Then Trump went back inside the White House to watch his work on TV.

The Sedition Caucus? They back him with their words and their votes. They still won’t tell the truth. They voted for the lies just hours after Trump’s supporters had stolen laptops, broken windows, terrorized police and staffers, and smeared excrement on the walls of the building they sat in.

The violence last week—and any further violence, God forbid—is on the Sedition Caucus. They have the power right now to calm their constituents down. They are not elected to lie at any cost and foment violence and division; they represent all the people in their districts.

They must start telling the truth.


Let’s start with the facts. After the Capitol incursion, when lawmakers bravely returned to the smashed and ransacked seat of U.S. government, the majority of Mississippi’s GOP delegation still voted to overturn the Electoral College votes in Arizona and Pennsylvania.

These elected officials did this knowing the following:

- Like all of the states in the union, Arizona and Pennsylvania are constitutionally empowered to run their own presidential and vice-presidential elections.

- No evidence existed to show that those states’ Electoral College votes had not been “regularly given by electors whose appointment has been lawfully certified,” which is the only legal role the U.S. Congress plays in these races.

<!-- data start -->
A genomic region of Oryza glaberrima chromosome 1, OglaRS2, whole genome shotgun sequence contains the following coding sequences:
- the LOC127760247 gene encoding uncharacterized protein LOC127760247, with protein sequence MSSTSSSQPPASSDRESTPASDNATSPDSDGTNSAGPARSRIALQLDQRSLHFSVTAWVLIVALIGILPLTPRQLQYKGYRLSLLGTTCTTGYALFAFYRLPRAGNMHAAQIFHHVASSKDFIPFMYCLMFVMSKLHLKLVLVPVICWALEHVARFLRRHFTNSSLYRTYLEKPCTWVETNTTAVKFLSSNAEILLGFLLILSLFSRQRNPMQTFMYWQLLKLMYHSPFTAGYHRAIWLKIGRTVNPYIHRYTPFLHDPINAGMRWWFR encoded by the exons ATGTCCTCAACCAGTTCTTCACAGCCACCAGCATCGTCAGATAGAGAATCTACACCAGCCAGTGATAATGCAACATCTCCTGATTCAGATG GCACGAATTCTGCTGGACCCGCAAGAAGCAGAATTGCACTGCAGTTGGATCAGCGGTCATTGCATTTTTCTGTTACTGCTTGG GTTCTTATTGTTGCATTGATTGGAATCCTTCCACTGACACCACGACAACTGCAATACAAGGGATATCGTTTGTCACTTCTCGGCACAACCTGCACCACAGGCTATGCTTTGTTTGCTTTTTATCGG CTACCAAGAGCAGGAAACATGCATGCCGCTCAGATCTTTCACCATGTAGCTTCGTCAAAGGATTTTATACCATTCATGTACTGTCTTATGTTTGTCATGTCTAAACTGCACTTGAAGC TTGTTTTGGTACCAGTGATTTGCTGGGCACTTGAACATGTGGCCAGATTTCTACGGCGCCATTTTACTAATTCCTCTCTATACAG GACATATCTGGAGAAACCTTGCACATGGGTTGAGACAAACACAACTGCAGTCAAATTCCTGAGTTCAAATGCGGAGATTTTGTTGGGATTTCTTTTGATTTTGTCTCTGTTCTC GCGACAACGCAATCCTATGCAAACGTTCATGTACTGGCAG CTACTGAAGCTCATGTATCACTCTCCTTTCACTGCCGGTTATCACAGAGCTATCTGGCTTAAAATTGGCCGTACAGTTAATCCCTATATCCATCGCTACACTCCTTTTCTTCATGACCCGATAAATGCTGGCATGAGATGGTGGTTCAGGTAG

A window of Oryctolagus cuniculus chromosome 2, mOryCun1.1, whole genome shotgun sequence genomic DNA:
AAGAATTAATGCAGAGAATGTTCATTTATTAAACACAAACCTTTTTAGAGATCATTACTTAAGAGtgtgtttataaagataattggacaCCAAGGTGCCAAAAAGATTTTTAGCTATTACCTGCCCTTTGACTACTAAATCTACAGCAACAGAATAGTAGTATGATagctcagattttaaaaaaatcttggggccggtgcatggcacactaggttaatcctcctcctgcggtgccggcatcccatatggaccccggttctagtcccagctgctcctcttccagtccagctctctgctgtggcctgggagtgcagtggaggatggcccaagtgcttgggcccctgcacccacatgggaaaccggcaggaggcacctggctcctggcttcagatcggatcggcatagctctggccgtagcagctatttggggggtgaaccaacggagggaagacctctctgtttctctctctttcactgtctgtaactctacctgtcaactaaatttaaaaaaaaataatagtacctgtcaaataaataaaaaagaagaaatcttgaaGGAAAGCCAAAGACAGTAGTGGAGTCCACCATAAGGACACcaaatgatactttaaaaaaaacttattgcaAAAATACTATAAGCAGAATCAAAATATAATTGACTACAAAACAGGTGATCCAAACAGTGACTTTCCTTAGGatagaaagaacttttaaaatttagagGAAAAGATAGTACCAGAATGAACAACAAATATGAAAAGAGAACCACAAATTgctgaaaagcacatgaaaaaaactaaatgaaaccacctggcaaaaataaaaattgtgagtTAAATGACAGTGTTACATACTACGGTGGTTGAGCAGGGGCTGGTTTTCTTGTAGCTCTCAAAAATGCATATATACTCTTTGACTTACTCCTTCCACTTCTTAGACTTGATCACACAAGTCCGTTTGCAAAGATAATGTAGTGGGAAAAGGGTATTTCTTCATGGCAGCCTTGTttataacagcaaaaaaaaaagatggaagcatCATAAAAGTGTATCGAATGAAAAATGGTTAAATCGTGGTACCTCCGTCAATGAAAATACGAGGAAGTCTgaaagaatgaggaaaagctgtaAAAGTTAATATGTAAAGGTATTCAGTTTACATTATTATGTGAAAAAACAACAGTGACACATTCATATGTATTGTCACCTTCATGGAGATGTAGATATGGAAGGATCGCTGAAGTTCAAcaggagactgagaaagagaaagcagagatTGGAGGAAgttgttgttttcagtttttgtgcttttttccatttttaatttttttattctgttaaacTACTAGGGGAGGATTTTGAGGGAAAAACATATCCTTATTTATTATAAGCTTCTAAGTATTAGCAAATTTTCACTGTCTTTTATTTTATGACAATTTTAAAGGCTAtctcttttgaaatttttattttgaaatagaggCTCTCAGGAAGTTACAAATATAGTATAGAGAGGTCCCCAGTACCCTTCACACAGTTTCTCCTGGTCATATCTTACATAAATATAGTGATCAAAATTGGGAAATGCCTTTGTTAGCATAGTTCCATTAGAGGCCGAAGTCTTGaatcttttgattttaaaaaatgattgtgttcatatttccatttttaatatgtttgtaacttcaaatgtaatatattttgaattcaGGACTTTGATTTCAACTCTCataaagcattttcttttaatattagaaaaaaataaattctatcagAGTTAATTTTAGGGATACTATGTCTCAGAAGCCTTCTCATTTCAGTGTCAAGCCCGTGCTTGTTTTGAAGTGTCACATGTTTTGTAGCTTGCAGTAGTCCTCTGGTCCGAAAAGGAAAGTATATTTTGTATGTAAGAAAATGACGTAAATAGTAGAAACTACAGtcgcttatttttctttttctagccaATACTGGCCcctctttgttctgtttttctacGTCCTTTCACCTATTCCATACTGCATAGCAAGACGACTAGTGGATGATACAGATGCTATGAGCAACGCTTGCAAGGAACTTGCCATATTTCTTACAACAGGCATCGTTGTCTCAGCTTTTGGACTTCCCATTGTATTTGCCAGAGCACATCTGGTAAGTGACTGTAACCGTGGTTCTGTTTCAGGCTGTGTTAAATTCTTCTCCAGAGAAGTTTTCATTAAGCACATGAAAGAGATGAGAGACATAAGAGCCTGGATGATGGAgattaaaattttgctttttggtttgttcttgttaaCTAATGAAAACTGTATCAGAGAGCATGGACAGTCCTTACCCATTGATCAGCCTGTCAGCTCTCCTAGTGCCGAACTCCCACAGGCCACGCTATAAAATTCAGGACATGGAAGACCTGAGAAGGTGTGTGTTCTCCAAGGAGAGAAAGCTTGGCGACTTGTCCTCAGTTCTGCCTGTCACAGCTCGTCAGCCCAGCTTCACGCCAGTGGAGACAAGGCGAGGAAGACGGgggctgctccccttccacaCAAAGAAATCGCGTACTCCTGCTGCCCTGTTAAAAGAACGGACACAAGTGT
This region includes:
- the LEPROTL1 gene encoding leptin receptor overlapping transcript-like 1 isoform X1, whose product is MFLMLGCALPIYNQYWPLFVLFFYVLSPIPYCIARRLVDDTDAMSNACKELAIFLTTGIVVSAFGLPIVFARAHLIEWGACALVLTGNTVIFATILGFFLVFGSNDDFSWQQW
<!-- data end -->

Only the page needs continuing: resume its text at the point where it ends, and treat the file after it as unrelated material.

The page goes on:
- Arizona and Pennsylvania both have state legislatures run by Republicans, while Arizona has all three government branches controlled by Republicans, including the governor. Those states certified their electors. It’s bizarre that Mississippi Republicans would question that.

- Nationwide, no evidence has been presented throughout the process to suggest that (a) there was anything approaching sufficient voter fraud to change the outcome of the election, much less a single state’s results, or (b) that the states and courts that heard cases or confirmed the outcome are unqualified to do so or have been rendered incapable of doing so fairly. The only outlier we have in this election is that Donald Trump is willing to lie vigorously about things that are demonstrably not the case. He says he won. He says it was a landslide. He says it was stolen. He’s lying.

Since the objections and votes of the Sedition Caucus don’t otherwise make sense, we conclude that they voted to unconstitutionally overturn the Electoral College count in Arizona and Pennsylvania in order to aid and comfort Donald Trump as he continues to lie about this election.

Trump retains power and sway over certain of these elected officials’ constituents. Through their complicity with his lies, they’re helping him.

Trump’s lies are the words he has used to foment rebellion among his supporters and, ultimately, led to terrorists storming the Capitol, chanting “hang Mike Pence”; stating their desire to kill Speaker Nancy Pelosi; killing, beating and seriously injuring police officers; terrorizing staff and elected officials; stealing government property; and gleefully desecrating one of the institutions of American democracy like it was an out-of-control white supremacists house party.


Storming the Capitol to overturn a legitimate election is the very definition of treason. For his sedition, Trump deserves impeachment and, ideally, to face charges once out of office.